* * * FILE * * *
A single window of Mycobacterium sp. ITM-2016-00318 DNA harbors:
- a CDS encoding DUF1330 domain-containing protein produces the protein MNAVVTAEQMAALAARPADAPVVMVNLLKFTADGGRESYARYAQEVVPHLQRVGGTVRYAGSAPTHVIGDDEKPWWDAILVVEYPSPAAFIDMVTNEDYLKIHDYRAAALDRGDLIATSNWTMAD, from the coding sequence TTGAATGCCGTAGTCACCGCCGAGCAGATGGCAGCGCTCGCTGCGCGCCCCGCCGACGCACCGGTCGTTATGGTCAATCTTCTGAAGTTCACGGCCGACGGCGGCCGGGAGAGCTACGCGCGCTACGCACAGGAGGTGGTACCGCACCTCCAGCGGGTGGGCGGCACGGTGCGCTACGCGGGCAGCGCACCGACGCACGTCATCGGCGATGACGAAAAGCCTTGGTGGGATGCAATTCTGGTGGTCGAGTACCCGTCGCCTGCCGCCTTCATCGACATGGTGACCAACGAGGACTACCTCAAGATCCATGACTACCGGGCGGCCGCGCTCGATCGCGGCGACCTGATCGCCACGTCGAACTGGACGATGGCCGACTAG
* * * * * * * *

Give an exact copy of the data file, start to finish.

A single window of Mycobacterium sp. ITM-2016-00318 DNA harbors:
- a CDS encoding DUF1330 domain-containing protein produces the protein MNAVVTAEQMAALAARPADAPVVMVNLLKFTADGGRESYARYAQEVVPHLQRVGGTVRYAGSAPTHVIGDDEKPWWDAILVVEYPSPAAFIDMVTNEDYLKIHDYRAAALDRGDLIATSNWTMAD, from the coding sequence TTGAATGCCGTAGTCACCGCCGAGCAGATGGCAGCGCTCGCTGCGCGCCCCGCCGACGCACCGGTCGTTATGGTCAATCTTCTGAAGTTCACGGCCGACGGCGGCCGGGAGAGCTACGCGCGCTACGCACAGGAGGTGGTACCGCACCTCCAGCGGGTGGGCGGCACGGTGCGCTACGCGGGCAGCGCACCGACGCACGTCATCGGCGATGACGAAAAGCCTTGGTGGGATGCAATTCTGGTGGTCGAGTACCCGTCGCCTGCCGCCTTCATCGACATGGTGACCAACGAGGACTACCTCAAGATCCATGACTACCGGGCGGCCGCGCTCGATCGCGGCGACCTGATCGCCACGTCGAACTGGACGATGGCCGACTAG